The State Parks wants workers to dress in period dress. You know, big long skirts for women with elaborate shirtwaists like they wore in 1860. The men get off easier. They can wear suspenders and bow ties and caps or top hats. We were greeted by the hotelier, a young woman in male drag. Her name is Abby and she told us she has worked for three seasons as a park ranger aide. She leads tours and also teaches classes for kids on the state website ports program. (Ports is a free State Parks distance learning program that uses interactive videoconferencing to help K-12 schools teach common core state standards). She told us she had tried to maintain the dress code, wearing long dresses and aprons, but her short hair didn’t fit with the program. During that time she made up reasons for the short hair on her tours. She’d had to cut her hair because she’s had lice, or she’d had a fever. Someone suggested she wear a wig, and she did that for a season during the hottest part of the summer. None of her colleagues recognized her and the wig was really hot. Finally she just decided to switch genders. Now she wears a cap with a period shirt and pants, boots, suspenders and a black leather vest. She said she rides her motorcycle to work so she’s now ready for anything.

Abby the hotelier and guide

The state classifies the park ranger aides as seasonal, to avoid paying benefits it seems. The only unionized workers are the housekeepers, who are allowed to work full-time. Sidewalks rolled up before sundown. We watched the park ranger aides close up the tall steel shutters (originally built to foil fire) on all the windows and doors. We could drink in the saloons, but there was nothing else going on in the evening. The playhouse doesn’t start its season till April. We hoped for live music on Friday or Saturday night. Nada. Later we learned the place for adults is Murphys, just up the road on Highway 4. A drinking person’s haven where one can taste all the local wines without having to drive all those winding roads to the wineries. Stopping by on Sunday, we discovered we had missed Irish Night the night before, but locals told us we would have had a hard time fighting the crush of drunks. They did have live music though. Maybe we older people could find a happy medium somewhere.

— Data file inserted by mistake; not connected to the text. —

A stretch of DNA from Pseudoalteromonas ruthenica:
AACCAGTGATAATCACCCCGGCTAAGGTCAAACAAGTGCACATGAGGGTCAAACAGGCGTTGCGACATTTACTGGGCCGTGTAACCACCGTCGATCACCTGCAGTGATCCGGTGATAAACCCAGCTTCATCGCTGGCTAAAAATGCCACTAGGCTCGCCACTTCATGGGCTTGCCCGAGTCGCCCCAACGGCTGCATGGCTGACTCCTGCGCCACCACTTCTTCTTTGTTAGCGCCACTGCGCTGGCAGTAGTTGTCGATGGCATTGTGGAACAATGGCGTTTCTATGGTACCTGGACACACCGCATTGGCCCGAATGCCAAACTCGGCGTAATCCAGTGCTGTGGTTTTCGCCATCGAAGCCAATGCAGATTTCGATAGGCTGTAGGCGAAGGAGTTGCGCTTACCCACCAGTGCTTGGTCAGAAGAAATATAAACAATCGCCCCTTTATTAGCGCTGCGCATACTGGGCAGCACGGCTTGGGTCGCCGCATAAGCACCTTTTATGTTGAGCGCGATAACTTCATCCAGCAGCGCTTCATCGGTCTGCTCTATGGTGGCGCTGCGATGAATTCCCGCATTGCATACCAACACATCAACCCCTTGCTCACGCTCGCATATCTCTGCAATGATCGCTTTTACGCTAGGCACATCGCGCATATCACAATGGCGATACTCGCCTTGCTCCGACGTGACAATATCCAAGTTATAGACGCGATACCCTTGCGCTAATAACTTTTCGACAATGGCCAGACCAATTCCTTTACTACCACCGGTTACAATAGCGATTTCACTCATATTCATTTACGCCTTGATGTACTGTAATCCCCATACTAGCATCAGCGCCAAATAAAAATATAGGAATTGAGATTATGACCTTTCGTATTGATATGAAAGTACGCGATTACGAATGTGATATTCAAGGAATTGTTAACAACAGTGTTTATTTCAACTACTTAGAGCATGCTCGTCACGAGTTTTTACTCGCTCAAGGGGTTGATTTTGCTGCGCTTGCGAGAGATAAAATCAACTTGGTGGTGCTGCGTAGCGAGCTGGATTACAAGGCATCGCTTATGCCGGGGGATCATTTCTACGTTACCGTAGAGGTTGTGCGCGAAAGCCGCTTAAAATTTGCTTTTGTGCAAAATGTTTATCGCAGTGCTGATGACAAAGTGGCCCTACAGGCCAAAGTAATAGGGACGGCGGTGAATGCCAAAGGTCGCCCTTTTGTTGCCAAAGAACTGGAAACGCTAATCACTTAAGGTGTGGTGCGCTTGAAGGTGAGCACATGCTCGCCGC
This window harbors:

Columbia’s sidewalks rolled up at day’s end

A day trip took us up to Calaveras Big Trees State Park up from Murphys on Highway 4. Since I’d been there several years ago, the California Conservation Corps has built a walkway across the swampy meadow (we heard frogs but saw no newts) and a new visitors complex. Most of the trails are still closed for the season but we could walk to the big stump and as far as the two thousand-year-old “Pioneer Cabin Tree” that fell down this winter. Which was not surprising as a century ago humans cut the heart out so cars could drive through. Actually, it was amazing the tree stood as long as it did.

Driving home we crossed some of California’s iconic Gold Country rivers and creeks, all in good form after the season’s big rains. The town of Columbia is reached by Parrott’s Ferry Road, named for the ferry that crossed the mighty Stanislaus River before a bridge was built. Now the crossing is over the lake created by New Melones Dam, target of environmental protests in the 1970s. Until the dam was built, the Stanislaus was arguably California’s best whitewater rafting river, coursing through the deepest limestone canyon in the West.

We drove into the deep river valleys of the Mokelumne River and Sutter Creek, over Amador and Dry Creeks and the undammed Cosumnes River. Then we crossed the American River on the way into Roseville, and finally the wide muddy Sacramento on Highway 80.

Bridge over New Melones